But the firm was silent on allegations that its name was specifically mentioned in the new law that hikes tariffs for homeowners across the state.
“We would like to state that our company, Alpha Beta Consulting, is not involved in the collection and administration of the Land Use Charge of Lagos State,” the company’s deputy managing director, Bode Oluyemi, said in a statement to PREMIUM TIMES Thursday morning.
“Although we do business with the state as we do with other individuals and organisations that require our services, Land Use Charge collection and/or administration is not part of our brief,” he added.
The disclaimer comes as tempers flare amongst Lagosians over the new rates for land use and the claim that Alpha Beta, a private firm, had been specifically favoured by the law as a potential consultant to be engaged in verification of land use payments to state coffers.
The Lagos House of Assembly responded to the criticism yesterday, telling PREMIUM TIMES that Alpha Beta was erroneously written into the state law.
“It was a very costly mistake that should not have happened,” Tunde Braimoh, a spokesperson for the Lagos State House told PREMIUM TIMES by telephone Wednesday afternoon. “It was erroneously put in the draft copy of the law and we’re already working to remove it completely.”
“Alpha Beta or any other designated person(s) or corporate body who has the responsibility of monitoring the incoming revenue of the state through the collecting banks, shall provide a report to the Accountant-General of the State,” according to a section of the proposed Lagos State Land Use Charge Act 2018 said.
Mr. Braimoh told PREMIUM TIMES that Alpha Beta would be removed from the law within three weeks.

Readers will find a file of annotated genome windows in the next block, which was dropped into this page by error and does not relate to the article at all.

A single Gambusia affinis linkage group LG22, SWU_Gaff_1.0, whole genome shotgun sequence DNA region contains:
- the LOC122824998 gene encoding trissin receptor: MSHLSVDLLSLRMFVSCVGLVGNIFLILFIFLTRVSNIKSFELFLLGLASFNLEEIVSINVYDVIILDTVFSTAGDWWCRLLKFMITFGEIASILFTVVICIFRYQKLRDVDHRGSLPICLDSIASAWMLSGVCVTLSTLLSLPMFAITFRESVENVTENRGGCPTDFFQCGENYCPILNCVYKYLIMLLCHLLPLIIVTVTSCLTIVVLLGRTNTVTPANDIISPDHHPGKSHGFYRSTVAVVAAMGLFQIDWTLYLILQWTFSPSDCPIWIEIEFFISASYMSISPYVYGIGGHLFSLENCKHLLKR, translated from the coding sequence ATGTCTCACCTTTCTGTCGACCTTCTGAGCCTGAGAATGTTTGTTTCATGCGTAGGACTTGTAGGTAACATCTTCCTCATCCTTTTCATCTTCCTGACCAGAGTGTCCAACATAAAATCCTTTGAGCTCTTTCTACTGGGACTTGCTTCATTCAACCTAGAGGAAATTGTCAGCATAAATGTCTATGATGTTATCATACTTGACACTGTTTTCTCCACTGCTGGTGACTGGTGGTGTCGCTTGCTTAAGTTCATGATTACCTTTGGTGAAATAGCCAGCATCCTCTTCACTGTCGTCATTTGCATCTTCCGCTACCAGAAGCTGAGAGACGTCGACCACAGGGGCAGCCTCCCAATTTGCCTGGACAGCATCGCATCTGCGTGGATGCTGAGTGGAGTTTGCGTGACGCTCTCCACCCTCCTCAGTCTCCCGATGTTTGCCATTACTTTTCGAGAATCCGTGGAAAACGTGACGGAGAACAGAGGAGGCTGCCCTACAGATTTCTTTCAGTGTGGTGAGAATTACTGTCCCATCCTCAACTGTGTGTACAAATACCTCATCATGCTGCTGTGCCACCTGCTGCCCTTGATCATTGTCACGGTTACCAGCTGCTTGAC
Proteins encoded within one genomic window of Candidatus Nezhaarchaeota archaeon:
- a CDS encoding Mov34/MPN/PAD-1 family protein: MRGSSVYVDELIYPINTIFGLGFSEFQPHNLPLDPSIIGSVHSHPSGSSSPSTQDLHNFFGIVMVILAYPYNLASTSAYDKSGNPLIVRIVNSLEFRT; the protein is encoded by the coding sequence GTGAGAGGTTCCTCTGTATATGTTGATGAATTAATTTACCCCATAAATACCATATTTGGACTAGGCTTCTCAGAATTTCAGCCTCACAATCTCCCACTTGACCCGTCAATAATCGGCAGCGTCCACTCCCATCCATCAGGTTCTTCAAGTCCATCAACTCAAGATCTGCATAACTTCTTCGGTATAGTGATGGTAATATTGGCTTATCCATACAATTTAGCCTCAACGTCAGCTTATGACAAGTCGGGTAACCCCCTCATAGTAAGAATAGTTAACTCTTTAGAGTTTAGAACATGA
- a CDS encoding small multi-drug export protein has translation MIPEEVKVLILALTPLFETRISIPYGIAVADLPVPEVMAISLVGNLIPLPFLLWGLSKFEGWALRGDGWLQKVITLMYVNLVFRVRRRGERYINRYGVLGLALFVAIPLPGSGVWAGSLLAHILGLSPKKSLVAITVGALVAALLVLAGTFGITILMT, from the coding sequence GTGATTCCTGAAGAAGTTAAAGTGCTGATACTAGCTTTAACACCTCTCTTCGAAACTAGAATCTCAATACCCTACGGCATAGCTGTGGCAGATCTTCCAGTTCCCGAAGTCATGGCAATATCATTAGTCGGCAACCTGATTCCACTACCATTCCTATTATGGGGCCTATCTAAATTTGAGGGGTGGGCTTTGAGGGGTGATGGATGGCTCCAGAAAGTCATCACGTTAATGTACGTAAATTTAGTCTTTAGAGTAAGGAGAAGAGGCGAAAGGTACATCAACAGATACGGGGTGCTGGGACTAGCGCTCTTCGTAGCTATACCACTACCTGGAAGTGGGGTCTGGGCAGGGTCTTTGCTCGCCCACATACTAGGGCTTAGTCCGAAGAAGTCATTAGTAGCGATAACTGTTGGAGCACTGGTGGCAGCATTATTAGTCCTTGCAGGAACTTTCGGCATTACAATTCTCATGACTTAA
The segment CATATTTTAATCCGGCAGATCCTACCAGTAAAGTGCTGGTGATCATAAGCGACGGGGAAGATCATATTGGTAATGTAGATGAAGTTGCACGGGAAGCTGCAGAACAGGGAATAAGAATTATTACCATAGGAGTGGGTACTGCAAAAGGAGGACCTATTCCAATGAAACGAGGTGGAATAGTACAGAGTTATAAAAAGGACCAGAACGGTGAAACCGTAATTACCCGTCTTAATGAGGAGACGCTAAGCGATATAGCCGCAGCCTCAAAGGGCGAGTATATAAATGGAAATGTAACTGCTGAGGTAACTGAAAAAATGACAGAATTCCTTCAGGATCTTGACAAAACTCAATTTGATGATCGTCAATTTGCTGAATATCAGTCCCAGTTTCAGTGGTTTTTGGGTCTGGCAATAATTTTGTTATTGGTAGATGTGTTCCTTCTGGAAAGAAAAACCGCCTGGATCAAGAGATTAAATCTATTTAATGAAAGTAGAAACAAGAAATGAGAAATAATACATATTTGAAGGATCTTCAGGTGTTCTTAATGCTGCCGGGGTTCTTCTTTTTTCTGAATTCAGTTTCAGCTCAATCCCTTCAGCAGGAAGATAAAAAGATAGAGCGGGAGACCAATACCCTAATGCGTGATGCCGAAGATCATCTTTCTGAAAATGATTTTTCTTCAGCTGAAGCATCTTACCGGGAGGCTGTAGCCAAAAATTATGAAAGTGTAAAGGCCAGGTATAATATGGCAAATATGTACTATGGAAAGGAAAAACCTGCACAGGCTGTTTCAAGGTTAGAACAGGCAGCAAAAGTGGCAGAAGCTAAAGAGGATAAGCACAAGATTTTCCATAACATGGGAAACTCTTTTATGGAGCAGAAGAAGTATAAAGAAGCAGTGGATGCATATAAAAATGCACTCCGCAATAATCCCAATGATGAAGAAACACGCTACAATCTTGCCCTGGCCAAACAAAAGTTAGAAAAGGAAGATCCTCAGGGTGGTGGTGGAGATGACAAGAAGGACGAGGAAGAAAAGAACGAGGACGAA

He also said the new land use law, which is a revision of a 2001 law, has not been signed into law. But it was later learnt that Governor Akinwunmi Ambode had given his assent to it since February.
Residents across the state are also reporting on social media that they have started receiving notification about the new tariffs.
State officials promised to make a copy of the signed law available to PREMIUM TIMES before the end of the week.
Alpha Beta did not say whether it was inserted in the law or now, but insisted that “the stories making the rounds that link us to it is not true and do not represent our correct relationship with the government.”
The company has been favoured over the Lagos State Internal Revenue Service in the state’s tax administration since the days of Bola Tinubu, who was governor between 1999 and 2007.
The role of Alpha Beta in Lagos State has been a subject of widespread speculation amongst residents, especially since successive administrations after Mr. Tinubu have failed to disclose the terms of their contracts to the state’s residents.
The opaque nature of the transactions between the parties has made it difficult for taxpayers to know how much Alpha Beta is taking from its engagement.
Some opposition politicians in the state have repeatedly taken on the state government over its affairs with Alpha Beta.
In 2012, a Lagos-based medical doctor, Dominic Adegbola, filed a Freedom of Information (FoI) request to state authorities, seeking detailed information on all Alpha Beta contracts with Lagos State since 1999.
But the state’s attorney-general’s office rejected the request, saying the FoI is a federal law that does not apply to the states.
However, in November 2017, a state judge ruled that the FoI is applicable to Lagos State. The judge said the law was duly enacted by the National Assembly and does not require domestication to take effect in states.
The controversy around Alpha Beta featured prominently during the 2015 election in the state, with Jimi Agbaje, candidate of the opposition Peoples Democratic Party, vowing to terminate the contract if elected.
“We will empower and strengthen Lagos Internal Revenue Service because they are the right people to do the job,” of collection of taxes,” Mr. Agbaje said on February 26, 2015, during a social media hangout. “We can’t have consultants forever. A model is needed that even when we use consultants, they transfer skills and leave”.